“If you’ve ever had the experience of being at a taping of a television show … it was very much like that. You see that when you ever go through TV studio, it always looks bigger on TV than it does in person. The people look different.”

But the actual “show”? “I’m walking into what’s really kind of  an average-sized courtroom in the Los Angeles courthouse  and you’re seeing  these very familiar figures  and your first kind of instant recognition is the way that you would have when you pass a celebrity on the street and you do a double take.”

During proceedings, however, he realized the trial was not about entertainment “on any level, but that it was a search for justice.”

That said, he also realized that the “court of public opinion was going to have an effect in this case.”

And that’s where I part company with Hester. The court of public opinion had an effect on the aftermath of the case. But the trial itself, was the the prosecution’s to lose, which it did.

And that other media-made image? That of the trial judge, Lance Ito. That image fell victim to the “court of public opinion” along with what would have been a different judicial career.

Much of that is covered in Anatomy of a Trial, along with caveats and counsel for other jurists, courts and news organizations.





“Vanity Fair” Catches up with Simpson Trial Cast

Vanity Fair’s “Where Are They Now: The O.J. Simpson Cast” update of some of the players in the notorious 1995 O.J. Simpson trial in L.A. graces the magazine’s issue next month.

June 12, 2014, marks the 20th anniversary of the murder of Simpson’s ex-wife Nicole and her friend Ronald Goldman, which Simpson was charged with committing.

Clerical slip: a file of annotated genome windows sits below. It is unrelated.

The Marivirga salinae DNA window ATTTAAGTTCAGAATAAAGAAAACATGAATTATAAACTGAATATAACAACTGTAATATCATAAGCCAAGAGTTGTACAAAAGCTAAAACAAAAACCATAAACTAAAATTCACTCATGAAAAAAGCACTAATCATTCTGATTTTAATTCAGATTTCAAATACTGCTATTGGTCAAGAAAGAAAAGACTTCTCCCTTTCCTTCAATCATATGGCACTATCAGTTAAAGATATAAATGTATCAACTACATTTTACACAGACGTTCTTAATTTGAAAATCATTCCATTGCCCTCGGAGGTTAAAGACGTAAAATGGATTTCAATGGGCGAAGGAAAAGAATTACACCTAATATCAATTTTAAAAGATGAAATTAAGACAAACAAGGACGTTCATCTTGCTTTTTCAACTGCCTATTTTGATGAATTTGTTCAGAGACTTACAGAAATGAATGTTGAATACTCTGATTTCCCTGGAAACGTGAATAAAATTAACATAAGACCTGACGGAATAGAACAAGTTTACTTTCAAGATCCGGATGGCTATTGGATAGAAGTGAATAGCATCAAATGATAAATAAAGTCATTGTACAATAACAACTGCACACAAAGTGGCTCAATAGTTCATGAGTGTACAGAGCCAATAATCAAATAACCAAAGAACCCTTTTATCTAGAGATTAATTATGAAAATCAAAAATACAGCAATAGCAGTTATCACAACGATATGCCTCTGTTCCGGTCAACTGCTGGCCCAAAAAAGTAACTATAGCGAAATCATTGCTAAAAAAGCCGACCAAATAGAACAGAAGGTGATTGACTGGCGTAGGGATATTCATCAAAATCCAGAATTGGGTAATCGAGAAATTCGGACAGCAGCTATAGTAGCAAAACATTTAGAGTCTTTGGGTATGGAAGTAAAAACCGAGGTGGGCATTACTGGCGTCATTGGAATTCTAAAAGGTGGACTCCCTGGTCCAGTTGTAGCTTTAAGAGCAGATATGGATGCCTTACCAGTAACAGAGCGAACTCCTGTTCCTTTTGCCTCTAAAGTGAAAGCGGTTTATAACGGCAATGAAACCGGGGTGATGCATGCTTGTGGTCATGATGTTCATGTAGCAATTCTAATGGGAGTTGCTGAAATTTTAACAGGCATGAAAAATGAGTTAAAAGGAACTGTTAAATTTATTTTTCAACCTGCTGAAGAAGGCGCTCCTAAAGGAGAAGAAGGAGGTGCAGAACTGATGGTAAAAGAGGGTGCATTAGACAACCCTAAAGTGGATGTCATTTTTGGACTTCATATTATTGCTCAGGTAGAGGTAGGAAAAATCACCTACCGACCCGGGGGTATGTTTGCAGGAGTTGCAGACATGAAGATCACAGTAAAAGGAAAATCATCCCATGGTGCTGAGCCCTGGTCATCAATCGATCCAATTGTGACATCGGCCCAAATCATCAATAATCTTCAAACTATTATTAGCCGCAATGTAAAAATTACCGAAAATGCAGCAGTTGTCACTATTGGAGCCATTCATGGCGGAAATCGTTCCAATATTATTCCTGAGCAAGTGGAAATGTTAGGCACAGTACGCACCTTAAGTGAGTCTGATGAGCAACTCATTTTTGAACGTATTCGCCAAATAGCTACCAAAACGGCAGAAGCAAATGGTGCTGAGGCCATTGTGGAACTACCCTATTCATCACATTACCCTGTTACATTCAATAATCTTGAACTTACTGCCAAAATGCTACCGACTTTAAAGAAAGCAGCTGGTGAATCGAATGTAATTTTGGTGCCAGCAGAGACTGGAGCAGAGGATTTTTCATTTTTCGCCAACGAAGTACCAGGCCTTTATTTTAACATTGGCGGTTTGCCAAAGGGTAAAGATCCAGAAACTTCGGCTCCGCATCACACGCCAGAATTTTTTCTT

The VF promo includes 16 photos of icons of that case, including Kato, Nicole’s Akita dog, and the white Bronco Simpson’s friend drove in his televised freeway-gawking slow-speed chase.

Not among the photos are lots of actual people who had a daily courtroom presence from the day Los Angeles Superior Court Judge Lance Ito got the case in August 1994 until the Oct. 3, 1995, verdict that made Simpson a free man. One of those people was AP reporter Linda Deutsch. Another was me.

A few days ago, I started re-reading my book, Anatomy of a Trial, as a refresher for my book club, which selected it this month. It is, by far, not the first time I’ve re-read the book, which was published in 2009, but it has been quite a while.

Amazing! popped into my head before I had even gotten through the Introduction. Amazing all that went on. Amazing that we all survived. Amazing that those murders were almost 20 years ago.

I also realized how relevant the book is, despite the trial taking place 19 years ago and the book being published five years ago. I still urge every judge facing a high profile trial, every lawyer participating in such a trial and every journalist who might cover one to read it. It’s still available in hard copy and e-format from the publisher, University of Missouri Press, Amazon.com and Barnes and Noble.

In addition to the book website, Anatomy of a Trial also has a Facebook page


The Book Author Who Didn’t Dies

Reading this morning that Fatal Vision and The Selling of the President 1968 author Joe McGinniss died, I repressed the urge to say, another one bites the dust.

Joe’s death follows that of a number of notables from the 1995 O.J. Simpson trial–fellow authors Dominick Dunne and Joseph Bosco; defense attorneys Robert Kardashian and Johnnie Cochran; newspaper reporters Andrea Ford, Dennis Schatzman and Robin Clark (killed in an automobile collision late in the trial), at least one juror, Tracy Kennedy–although McGinniss ended up shucking the chance to profit from it after investing daily attendance at court proceedings for more than a year.

In Anatomy of a Trial (published in 2009 by University of Missouri Press), Joe makes his entrance at my office in the Los Angeles County Courthouse within days of Joe Bosco. Here are a couple of excerpts that spotlight the rivalry and contempt among writers of various stripes who intended to cover the trial:

Bosco, author of Blood Will Tell, about a DNA-based court case in New Orleans, arrived in my office in late August 1994 full of hand wringing and teeth gnashing over the news that he might not get a courtroom seat in the Simpson case. …